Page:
The Dress Code

by Marty Havlovic

It was to be the vacation of vacations. Four Togo PCVs heading up north to Ouagadougou for 10 days of cheap living at the Hotel de Marche, eating at the Patisserie Francaise and the l'Eau Vive, swimming at the American Embassy swimming pool, and buying good leather products in the grande marche.

Anne Kaiser, Tony Solomita, Bill Ferguson, and I left one Spring day back in the year 1977 with Dapaon as our first destination. The trip at that time was uneventful. We stayed overnight at Steve Garcia, who had happened to have a party at that time as well. The vacation was planned to coincide with the party. We being PCVs knew how to maximize our time and travel.

The next day we left for the boarder town of Cinkasse. It took some time before the mammy wagon filled up at the taxi gare near the Dapaon SGGG.

Arriving at Cinkasse, we proceeding to the Douane Office. I don't know what happened but the man in charge did not like Ferguson's attire. Bafilo Bill was wearing blue jean shorts which the officer felt was an insult to him. Personally, I thought Bill's hairy bowed legs were more of a scandal but then I being PC (that's politically correct, not Peace Corps) kept my mouth closed.

Our protests, pleas, buttering, entreaties were in vain. Even Tony, normally a docile person, was becoming vocal, and Anne with all her allure could not convince the man that we meant no disrespect. Of course Bill hadn't packed any long "respectable" pants so there was no way he could have changed and started again. So we were not allowed to sortir.

There we sat in Cinkasse, stranded waiting for a lorry, camel, or anything to take us back to Dapaon where we could regroup for the next day.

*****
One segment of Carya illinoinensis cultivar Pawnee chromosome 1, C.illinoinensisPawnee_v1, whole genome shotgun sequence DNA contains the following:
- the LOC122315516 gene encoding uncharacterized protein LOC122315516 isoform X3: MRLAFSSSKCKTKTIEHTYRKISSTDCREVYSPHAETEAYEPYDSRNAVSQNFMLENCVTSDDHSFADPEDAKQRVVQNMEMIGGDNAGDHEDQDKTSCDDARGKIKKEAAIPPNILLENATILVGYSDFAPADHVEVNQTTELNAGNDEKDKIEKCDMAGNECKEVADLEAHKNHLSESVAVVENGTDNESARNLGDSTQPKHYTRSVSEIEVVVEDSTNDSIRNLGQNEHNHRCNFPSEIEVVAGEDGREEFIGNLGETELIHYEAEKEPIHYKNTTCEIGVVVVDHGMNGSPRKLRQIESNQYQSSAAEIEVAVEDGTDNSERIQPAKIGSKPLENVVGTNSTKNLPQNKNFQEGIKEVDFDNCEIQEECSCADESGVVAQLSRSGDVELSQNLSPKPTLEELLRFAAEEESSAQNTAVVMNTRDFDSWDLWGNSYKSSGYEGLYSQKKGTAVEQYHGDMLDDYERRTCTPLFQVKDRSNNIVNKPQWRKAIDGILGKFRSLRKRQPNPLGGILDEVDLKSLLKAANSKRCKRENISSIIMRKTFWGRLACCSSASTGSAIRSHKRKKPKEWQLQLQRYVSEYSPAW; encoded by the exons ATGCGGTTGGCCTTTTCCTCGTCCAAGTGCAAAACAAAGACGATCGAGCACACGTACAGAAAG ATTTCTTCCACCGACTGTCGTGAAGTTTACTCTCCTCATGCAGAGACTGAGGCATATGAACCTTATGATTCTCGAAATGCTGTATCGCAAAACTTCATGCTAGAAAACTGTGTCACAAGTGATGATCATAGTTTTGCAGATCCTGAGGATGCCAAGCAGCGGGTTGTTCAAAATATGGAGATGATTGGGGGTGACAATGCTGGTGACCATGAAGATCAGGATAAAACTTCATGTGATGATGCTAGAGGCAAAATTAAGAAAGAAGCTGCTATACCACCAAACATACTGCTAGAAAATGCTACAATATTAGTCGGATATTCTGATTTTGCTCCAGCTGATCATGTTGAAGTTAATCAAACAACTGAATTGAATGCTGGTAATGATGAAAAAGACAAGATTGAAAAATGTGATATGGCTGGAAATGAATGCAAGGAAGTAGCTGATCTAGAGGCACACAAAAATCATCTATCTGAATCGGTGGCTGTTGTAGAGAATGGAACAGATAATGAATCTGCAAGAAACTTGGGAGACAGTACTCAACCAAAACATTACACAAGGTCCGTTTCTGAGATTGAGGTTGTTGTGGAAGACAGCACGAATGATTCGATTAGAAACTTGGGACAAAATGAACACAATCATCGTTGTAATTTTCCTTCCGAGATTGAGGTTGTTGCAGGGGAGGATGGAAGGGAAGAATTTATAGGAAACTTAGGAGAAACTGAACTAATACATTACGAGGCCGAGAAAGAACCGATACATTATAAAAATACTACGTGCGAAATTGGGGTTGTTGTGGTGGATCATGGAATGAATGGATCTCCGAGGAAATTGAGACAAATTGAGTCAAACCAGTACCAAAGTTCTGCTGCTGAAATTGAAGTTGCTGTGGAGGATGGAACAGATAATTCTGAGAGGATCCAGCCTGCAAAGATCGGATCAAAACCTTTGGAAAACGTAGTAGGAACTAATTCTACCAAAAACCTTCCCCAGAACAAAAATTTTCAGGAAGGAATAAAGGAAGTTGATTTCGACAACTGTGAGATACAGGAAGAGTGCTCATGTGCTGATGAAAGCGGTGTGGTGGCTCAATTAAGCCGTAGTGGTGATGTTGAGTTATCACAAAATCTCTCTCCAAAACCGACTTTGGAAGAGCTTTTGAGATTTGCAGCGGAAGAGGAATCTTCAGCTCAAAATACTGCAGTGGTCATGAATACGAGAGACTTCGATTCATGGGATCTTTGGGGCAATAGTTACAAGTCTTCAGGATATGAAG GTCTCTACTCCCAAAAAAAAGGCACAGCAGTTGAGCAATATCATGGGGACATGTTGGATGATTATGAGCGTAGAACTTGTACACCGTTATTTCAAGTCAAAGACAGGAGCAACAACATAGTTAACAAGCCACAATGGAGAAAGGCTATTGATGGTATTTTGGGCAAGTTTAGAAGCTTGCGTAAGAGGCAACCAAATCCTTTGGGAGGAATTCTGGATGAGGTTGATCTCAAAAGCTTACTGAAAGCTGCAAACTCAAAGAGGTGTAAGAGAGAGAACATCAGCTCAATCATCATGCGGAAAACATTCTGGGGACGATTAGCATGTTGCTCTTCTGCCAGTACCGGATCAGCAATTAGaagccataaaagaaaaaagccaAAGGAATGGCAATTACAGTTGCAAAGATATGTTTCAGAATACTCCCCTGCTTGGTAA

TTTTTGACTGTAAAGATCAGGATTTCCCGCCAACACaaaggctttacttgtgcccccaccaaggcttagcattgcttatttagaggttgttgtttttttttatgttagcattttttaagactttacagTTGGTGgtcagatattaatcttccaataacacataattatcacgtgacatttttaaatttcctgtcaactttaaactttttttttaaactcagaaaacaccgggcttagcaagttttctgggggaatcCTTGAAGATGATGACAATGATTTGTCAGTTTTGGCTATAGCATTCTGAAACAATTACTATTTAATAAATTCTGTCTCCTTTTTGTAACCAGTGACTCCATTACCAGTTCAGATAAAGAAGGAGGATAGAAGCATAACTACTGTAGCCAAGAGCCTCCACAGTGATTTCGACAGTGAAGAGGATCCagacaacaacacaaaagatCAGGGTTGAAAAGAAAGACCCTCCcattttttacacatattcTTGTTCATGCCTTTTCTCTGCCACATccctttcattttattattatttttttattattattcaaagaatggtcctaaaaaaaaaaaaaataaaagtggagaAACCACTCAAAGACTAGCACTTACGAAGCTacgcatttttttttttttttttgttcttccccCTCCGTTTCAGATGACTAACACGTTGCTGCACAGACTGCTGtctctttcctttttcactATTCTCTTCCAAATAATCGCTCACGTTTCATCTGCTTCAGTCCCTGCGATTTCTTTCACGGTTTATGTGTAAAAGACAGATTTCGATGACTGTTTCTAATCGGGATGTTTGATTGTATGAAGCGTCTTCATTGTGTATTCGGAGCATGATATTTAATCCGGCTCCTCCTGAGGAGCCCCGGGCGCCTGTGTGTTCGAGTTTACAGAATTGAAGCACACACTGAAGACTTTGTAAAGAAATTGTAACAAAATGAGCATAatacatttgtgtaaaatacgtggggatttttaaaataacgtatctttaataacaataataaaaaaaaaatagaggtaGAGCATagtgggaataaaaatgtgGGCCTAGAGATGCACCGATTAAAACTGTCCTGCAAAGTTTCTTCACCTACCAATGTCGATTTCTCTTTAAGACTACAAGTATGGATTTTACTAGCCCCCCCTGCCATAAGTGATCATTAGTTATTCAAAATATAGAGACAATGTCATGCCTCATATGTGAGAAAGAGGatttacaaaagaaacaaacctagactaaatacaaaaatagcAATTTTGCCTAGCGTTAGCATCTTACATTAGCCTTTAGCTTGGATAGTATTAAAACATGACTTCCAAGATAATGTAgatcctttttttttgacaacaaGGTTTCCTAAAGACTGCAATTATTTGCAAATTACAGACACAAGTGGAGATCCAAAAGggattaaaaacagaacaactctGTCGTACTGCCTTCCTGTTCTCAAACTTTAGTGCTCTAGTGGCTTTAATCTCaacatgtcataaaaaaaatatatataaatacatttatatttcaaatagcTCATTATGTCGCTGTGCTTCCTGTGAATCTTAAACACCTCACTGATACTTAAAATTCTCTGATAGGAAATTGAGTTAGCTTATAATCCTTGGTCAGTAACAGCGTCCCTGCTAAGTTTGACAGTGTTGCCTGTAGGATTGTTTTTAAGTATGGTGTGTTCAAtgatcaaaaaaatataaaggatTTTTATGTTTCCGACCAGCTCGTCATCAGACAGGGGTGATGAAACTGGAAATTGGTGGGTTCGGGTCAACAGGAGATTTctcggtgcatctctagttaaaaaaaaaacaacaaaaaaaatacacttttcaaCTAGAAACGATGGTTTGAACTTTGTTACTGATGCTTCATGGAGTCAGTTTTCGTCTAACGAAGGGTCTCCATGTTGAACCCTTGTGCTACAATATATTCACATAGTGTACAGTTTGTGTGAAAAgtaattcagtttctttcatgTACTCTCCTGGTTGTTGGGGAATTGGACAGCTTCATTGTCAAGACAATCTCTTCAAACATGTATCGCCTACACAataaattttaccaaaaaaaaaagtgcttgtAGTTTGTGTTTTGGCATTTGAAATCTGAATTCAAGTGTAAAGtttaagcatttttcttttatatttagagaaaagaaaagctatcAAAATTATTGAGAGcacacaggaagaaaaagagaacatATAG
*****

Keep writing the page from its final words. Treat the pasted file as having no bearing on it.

After several hours, here comes a lorry truck filled with 55 gallon (250 liters) drums and a live assortment of sheep and goats. With great humility we begged for a ride back to Dapaon.

Bill purchased a pair of long pants in the Dead Yovo Market and we took off for the border the next morning. The SAME douane officer didn't even give us a second glance as he stamped our visas and sent us on our way.

The moral of the story is, "Don't send a hairy, bowed-legged boy from Kansas in to do the job, unless it's to be the lead man on a snake infested trail".

PS Bill Ferguson and I both boarded the plane from Kansas City to Atlanta back in June 1976 at our 3-day stateside prep. I knew he had to be a PCV because he came aboard wearing a beard, bib overalls and sandals. He saw me and thought I was a businessman because I was wearing a sport jacket. Now go figure.

PPS Anne--we got photos to prove you were riding with the goats.

PPPS--A few years later Bill called me at my parents home in Nebraska. Now civilization had just come to our area in the form of electricity and telephone service but we still had a party line of 8, whereby 8 farm families shared the phone. Each had a different number of rings (long and short) so you knew who was receiving a call and you could listen in on to the call without the others knowing.

Well Bill proceeds to tell me all these stories both horror and romantic about his escapades in Togo since we departed in 1979, and if you knew Bill, you knew his vocabulary was peppered with @#$%^%$'s.

After a few minutes, I was able to convince Bill that he was "broadcasting" to a listener radius of 15 miles, and he managed to tone down his stories and words somewhat.

The next Sunday in church the neighbor farm ladies grabbed my mother and said what a "nice and interesting" boy that was from Kansas who called our place! They sure enjoyed his stories!

Moral of the story: They may have "crieuers de village" in Togo, but back in Nebraska we had the party-line.

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